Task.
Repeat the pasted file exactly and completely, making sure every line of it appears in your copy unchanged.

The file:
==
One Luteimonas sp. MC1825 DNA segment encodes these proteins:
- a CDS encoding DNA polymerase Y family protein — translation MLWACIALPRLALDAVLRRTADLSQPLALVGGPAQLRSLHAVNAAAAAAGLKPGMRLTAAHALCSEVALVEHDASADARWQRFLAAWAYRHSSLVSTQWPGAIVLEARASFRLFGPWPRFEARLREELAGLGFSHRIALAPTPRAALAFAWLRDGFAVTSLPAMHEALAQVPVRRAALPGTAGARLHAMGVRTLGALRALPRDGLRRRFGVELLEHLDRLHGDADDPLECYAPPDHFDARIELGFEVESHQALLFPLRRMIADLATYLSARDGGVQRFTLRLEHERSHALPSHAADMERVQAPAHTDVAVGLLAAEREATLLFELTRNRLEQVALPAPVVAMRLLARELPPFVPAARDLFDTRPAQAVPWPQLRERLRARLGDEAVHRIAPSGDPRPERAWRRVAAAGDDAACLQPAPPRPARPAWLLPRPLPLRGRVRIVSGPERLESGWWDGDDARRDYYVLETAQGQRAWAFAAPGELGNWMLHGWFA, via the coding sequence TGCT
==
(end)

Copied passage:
One Luteimonas sp. MC1825 DNA segment encodes these proteins:
- a CDS encoding DNA polymerase Y family protein — translation MLWACIALPRLALDAVLRRTADLSQPLALVGGPAQLRSLHAVNAAAAAAGLKPGMRLTAAHALCSEVALVEHDASADARWQRFLAAWAYRHSSLVSTQWPGAIVLEARASFRLFGPWPRFEARLREELAGLGFSHRIALAPTPRAALAFAWLRDGFAVTSLPAMHEALAQVPVRRAALPGTAGARLHAMGVRTLGALRALPRDGLRRRFGVELLEHLDRLHGDADDPLECYAPPDHFDARIELGFEVESHQALLFPLRRMIADLATYLSARDGGVQRFTLRLEHERSHALPSHAADMERVQAPAHTDVAVGLLAAEREATLLFELTRNRLEQVALPAPVVAMRLLARELPPFVPAARDLFDTRPAQAVPWPQLRERLRARLGDEAVHRIAPSGDPRPERAWRRVAAAGDDAACLQPAPPRPARPAWLLPRPLPLRGRVRIVSGPERLESGWWDGDDARRDYYVLETAQGQRAWAFAAPGELGNWMLHGWFA, via the coding sequence TGCT